The Danger of Blowing in DC

The holiday season provides a lot of reasons for people to visit the District of Columbia.  Be it shopping, gatherings with friends or family, or attending any type of holiday party, people tend to flow into the District around holiday time.  And along with these celebrations, often times alcohol tends to flow a little heavier than usual.  Folks who are planning to head into the District need to take extra precautions to avoid getting behind the wheel.  That goes without saying.  But for those who do get behind the wheel and find themselves the unfortunate subjects of a DUI stop in DC, it is the information that they DO NOT know which can lead to potentially serious consequences.  What is my motive behind that somewhat cryptic statement?

Consider this:  there are three separate police agencies that are actively looking to arrest drivers for suspicion of DUI.  The Metropolitan Police Department (MPD), the U.S. Capitol Police (USCP) and the U.S. Park Police (USPP) all patrol the city for possible DUI arrests.  And all three agencies seek to do one thing: gather as much evidence as possible in order to convict a driver of DUI.  This evidence comes from many sources, such as statements from the driver, observations of the driver’s physical appearance, performance on standardized field sobriety tests, and chemical testing in the form of breath tests or urine tests.

A driver who is stopped for suspicion of DUI always has choices to make.  The driver can…and should…decline to answer any questions from the officer (questions such as “have you been drinking?”) and should decline to perform standardized field sobriety tests.  If the driver participates, then the driver is only providing information to an officer that can and will be used to convict the driver at trial.  The driver will likely be arrested no matter what…it is better to be arrested and provide no evidence vs. being arrested and providing lots of evidence!

But the most pressure from law enforcement will come when it is time for the driver to submit to chemical testing…and the most danger to the driver lies there as well.  Under DC law, known as the “DC Implied Consent Act,” drivers who are suspected of DUI are presumed to have consented to submit to two chemical tests.  These tests typically come in the form of breath tests (drivers arrested by MPD will be asked to submit to urine tests).  The law requires the police officer to advise the driver of their rights under the Act, and to inform the driver of the consequences of a refusal.  These refusal consequences include suspension of the driver’s DC driving privileges for a year, the fact that the driver’s refusal may be used against the driver at trial, and how the driver’s refusal may render the driver ineligible for a plea deal that could result in the dismissal of the charges.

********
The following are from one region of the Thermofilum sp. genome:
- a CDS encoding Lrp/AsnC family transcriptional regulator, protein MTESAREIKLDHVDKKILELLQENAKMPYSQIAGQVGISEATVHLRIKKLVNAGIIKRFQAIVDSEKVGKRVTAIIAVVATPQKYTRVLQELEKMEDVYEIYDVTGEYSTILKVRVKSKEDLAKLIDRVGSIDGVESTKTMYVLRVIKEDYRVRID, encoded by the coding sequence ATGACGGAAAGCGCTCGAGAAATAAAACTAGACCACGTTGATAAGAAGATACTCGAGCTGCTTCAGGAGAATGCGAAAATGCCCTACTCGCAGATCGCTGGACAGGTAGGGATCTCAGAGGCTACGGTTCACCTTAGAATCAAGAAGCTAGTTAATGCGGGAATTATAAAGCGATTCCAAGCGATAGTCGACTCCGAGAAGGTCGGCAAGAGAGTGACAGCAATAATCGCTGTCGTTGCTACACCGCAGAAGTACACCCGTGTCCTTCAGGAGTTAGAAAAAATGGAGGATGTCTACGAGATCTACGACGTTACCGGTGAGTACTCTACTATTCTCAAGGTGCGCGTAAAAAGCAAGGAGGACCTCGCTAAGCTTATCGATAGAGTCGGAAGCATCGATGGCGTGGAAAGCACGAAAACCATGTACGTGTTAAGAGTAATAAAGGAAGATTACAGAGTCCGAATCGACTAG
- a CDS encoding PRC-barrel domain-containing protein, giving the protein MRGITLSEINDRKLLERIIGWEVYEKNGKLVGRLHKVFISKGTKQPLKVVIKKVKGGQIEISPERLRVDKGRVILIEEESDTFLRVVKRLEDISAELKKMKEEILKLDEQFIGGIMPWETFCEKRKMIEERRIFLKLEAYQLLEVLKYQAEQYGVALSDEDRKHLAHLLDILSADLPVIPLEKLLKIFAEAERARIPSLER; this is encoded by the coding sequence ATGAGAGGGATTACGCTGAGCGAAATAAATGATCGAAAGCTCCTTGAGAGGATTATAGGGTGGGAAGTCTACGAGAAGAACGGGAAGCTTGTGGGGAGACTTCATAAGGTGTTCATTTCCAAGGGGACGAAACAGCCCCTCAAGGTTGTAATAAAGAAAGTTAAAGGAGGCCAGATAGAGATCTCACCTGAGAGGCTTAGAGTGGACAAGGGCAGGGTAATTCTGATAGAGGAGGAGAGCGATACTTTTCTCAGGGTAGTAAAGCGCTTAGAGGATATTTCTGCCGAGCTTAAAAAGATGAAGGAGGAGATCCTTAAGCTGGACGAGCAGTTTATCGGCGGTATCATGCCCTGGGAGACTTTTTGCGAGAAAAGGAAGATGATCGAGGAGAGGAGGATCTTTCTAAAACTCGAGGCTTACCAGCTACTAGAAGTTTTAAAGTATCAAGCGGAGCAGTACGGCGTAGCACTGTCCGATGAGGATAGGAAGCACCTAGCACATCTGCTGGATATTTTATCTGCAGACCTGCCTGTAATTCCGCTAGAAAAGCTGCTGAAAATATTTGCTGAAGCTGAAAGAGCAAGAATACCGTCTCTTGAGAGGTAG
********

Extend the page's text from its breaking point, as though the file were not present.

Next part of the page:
The driver will no doubt feel enormous pressure from the officer to submit to chemical testing.  There will be threats to the driver’s license, promises that the refusal will lead a conviction, and perhaps assurances that the officer won’t try to “help” get a lesser charge against the driver.  Here is what the officer is not telling the driver. Under DC law, if a driver submits to chemical testing and the tests are above a certain level (.20 for breath and .25 for urine), and if those scores come into evidence as part of the driver’s conviction, then the driver faces a mandatory minimum jail sentence of at least 5 days.

The judge will not have any discretion regarding the jail time.  It will not matter if it is the driver’s first offense, or if the driver completed alcohol counseling.  If the driver blows a .20 or above (or .25 or above on a urine test) and the driver is convicted based on those scores, then the driver goes to jail for at least 5 days.  End of story.

At no time will the officer advise the driver of this consequence.  The police will advise the driver of the consequences of refusal. But they do not advise of the consequences if the driver submits to testing.  And those consequences, which include jail time, are far more severe than the consequences of refusal.  And that leaves drivers with the only clear choice.  If a driver is arrested on suspicion of DUI in DC, then the driver should refuse chemical testing.  If the driver submits, the driver succeeds only in providing more evidence to the officers…and also will be subject to the risk of mandatory jail time if convicted.

Drivers should always play it safe by not getting behind the wheel if a driver has been drinking.  But if the driver is arrested for DUI, then the safest option is to refuse.  Do not blow in DC.

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